Carol Christ became UC Berkeley’s 11th chancellor Saturday, stepping into the role at a critical juncture in the campus’s history.
Christ — who will be the campus’s first woman to serve as chancellor — follows Nicholas Dirks, who announced his resignation from the campus chancellorship last August. From Dirks, Christ inherits a campus that has been mandated to resolve a $110 million budget deficit, criticized for its previous handling of sexual misconduct cases and challenged to improve its campus climate.
Previously, Christ served as the campus’s interim executive vice chancellor and provost. She returned to UC Berkeley after serving as the president of Smith College — a women’s liberal arts college in Northampton, Massachusetts — from 2002-13 before stepping down and announcing her retirement.
“This is not the path I imagined for myself,” Christ told The Daily Californian in a sit-down interview.
Chancellor Emeritus Robert Birgeneau, who served as chancellor from 2004-13, said in an email that UC Berkeley’s chancellorship has been described as “the most challenging academic leadership position in the country,” and even called the job “impossible” in a 2016 interview with the Daily Cal.
Citing Christ’s years of experience as a campus faculty member and administrative official, Birgeneau called her “probably the best prepared Berkeley Chancellor in modern history.”
“I can think of no one better to walk in the door of the Chancellor’s office as I walk out than Carol Christ, who knows Berkeley, loves Berkeley, understands Berkeley in both its past and present, and has the leadership skills to pilot us in years ahead with a steady hand and a visionary sensibility,” Dirks added in an emailed statement.
Birgeneau and multiple campus administrators — including Vice Chancellor of Finance and Chief Financial Officer Rosemarie Rae and interim Vice Chancellor of Student Affairs Stephen Sutton — identified the management of the campus budget deficit as a pressing issue Christ’s administration faces.
On Tuesday, Christ announced in a statement to the campus she had finalized decisions for the fiscal year 2017-18 campus budget to cut the campus deficit by $53 million. Christ intends for the budget deficit — which would stand at $57 million by the end of the next fiscal year — to be completely eliminated by 2020, a goal that she “has absolutely no question” the campus will be able to reach.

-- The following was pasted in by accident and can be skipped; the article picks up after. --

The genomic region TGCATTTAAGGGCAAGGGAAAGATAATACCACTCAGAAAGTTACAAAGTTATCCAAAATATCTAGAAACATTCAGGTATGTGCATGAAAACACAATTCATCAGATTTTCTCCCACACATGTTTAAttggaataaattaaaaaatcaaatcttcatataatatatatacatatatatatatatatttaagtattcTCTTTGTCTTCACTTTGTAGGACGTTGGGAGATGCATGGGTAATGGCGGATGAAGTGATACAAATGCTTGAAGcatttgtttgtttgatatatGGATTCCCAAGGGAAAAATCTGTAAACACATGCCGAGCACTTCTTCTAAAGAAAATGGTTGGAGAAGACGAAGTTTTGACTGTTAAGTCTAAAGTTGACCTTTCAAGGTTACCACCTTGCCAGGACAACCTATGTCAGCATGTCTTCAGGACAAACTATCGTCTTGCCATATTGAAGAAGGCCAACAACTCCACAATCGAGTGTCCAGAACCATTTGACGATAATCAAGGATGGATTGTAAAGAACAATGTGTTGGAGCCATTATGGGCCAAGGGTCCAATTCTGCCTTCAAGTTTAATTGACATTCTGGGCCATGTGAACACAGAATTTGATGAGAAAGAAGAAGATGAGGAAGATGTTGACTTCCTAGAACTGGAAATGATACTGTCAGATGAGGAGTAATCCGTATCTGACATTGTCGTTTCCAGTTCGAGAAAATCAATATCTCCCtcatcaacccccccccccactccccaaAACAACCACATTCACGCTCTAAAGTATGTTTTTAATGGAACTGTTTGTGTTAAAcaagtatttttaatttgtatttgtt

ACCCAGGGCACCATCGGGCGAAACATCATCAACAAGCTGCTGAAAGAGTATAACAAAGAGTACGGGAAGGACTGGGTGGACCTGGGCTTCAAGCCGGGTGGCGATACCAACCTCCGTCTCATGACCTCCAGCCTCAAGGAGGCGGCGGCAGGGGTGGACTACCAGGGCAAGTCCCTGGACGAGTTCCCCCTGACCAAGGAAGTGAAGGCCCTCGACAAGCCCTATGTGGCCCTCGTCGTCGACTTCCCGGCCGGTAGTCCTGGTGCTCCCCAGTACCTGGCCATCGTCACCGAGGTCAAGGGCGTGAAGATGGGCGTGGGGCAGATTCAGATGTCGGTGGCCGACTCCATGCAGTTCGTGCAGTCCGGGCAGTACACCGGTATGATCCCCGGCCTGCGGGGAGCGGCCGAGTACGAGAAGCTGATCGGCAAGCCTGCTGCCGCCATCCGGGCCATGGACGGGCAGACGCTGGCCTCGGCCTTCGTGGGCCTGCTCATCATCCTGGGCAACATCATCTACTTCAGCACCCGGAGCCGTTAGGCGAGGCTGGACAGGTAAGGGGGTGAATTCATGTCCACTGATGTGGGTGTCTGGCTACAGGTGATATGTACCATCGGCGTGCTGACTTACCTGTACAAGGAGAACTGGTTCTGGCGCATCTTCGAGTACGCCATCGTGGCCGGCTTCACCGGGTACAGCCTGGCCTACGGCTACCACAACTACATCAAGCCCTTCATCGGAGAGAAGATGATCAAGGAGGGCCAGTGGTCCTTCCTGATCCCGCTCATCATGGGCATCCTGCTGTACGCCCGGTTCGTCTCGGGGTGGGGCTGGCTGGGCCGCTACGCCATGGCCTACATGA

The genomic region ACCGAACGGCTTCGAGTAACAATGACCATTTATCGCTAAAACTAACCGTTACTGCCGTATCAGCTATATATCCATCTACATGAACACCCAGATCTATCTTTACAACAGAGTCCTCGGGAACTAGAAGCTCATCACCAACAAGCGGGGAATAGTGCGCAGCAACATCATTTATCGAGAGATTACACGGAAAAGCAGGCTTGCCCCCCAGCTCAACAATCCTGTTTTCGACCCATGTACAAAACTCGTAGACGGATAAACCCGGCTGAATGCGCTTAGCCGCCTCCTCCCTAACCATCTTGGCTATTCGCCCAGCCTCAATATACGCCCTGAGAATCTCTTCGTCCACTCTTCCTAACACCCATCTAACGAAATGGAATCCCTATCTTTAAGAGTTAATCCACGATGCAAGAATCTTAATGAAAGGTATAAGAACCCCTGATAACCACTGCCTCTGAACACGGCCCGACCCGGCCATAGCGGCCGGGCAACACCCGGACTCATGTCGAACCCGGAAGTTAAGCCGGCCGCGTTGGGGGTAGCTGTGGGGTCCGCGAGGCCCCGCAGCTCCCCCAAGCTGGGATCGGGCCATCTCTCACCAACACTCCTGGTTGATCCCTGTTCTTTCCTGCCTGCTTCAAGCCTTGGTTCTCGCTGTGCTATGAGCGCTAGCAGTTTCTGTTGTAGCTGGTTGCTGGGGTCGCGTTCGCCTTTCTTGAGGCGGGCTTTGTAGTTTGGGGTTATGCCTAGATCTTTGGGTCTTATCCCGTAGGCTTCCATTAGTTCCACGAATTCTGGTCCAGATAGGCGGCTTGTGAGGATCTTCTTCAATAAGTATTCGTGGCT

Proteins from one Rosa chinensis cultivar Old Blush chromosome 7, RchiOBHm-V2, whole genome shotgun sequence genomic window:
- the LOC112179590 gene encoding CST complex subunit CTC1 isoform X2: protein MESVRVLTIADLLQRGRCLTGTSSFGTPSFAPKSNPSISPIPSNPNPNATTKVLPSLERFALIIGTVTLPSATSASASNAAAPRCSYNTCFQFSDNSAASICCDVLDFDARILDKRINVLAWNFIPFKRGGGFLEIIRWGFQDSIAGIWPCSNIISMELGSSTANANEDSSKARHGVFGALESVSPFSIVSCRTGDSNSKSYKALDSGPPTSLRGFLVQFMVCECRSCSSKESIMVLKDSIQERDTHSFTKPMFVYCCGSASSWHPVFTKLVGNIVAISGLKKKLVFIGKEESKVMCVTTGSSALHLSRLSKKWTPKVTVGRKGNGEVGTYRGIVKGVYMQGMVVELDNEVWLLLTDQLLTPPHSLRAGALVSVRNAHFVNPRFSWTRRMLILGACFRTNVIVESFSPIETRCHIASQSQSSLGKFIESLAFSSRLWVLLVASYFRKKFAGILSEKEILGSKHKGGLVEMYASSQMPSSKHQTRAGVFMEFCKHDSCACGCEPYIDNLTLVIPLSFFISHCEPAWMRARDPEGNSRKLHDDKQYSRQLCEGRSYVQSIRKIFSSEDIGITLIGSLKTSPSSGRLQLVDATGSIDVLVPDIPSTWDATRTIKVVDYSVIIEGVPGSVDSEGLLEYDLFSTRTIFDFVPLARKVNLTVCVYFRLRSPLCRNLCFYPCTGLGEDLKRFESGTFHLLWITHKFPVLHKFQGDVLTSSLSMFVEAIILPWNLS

The reduction of the campus deficit, according to ASUC External Affairs Vice President Rigel Robinson, will mean “cuts and difficult decisions” that will very quickly show what the new administration prioritizes.
“It seems that every Berkeley Chancellor back to the time of Chang Lin Tien has faced significant budget challenges,” Birgeneau said in an email. “There is no silver bullet to resolve the structural deficit.”
Christ will also be tasked with improving relations between the chancellor and the campus — a number of campus community members criticized Dirks for not regularly communicating with campus students, faculty or staff during his chancellorship.
Christ told the Daily Cal she plans on being a “visible” chancellor and “will create structured opportunities” for students to meet with her. Christ added that she is also looking for ways to strengthen the campus’s “sense of community” as a part of rebuilding trust and morale.
Sutton said in an email that Christ was committed to “providing students a strong voice on campus” and called Christ’s appointment of Oscar Dubón, Jr., as the next vice chancellor of equity and inclusion a “strong indication”of her commitment to student advocates on campus.
ASUC President Zaynab AbdulQadir-Morris said in a Facebook message it is up to Christ to change the dynamic of students “feeling unappreciated” during their time on campus because “Universities exist for students, not the other way around.”
Christ, according to AbdulQadir-Morris, must “transform Berkeley into an tool for students to enhance their critical thinking skills and life opportunities.”
“We need a student facing chancellor, not someone who follows the faculty and the Regents … someone who cannot settle for disrupting the status quo with their identity alone,” AbdulQadir-Morris said in a Facebook message. “Those of us here during this time of great financial instability should not have to endure a poorly cultivated undergraduate experience because of this.”
Daniel Russell Cheung, the external director of the campus bridges Multicultural Resource Center, said he hopes Christ will not just be accessible to students, but also “put weight” behind her accessibility by being a personal advocate for students.
Cheung added that while he generally agrees with Christ’s intention of fostering community, he is “interested in seeing how that would play out” for students of marginalized communities who do not feel safe on campus.
“Last fall, bridges had the ‘Fight for Spaces’ campaign. We were doing this work that the campus prides itself on, and we were in the basement. That’s a contradiction,” Cheung said. “It’s one thing for (Christ) to say that she would like to foster community. For us, that means supporting us … providing resources for those who do not feel safe on campus … and advocating on behalf of us.”
As for Christ, she told the Daily Cal she “looks forward” to the responsibilities of the chancellorship.
“The chancellor is telling the story of the campus,” Christ said. “The chancellor is helping people feel this group identity that is Berkeley. You’re kind of ‘messenger-in-chief.’ And so I don’t think it’s an impossible job, with all respect to Chancellor Birgeneau. I think it’s a really interesting job.”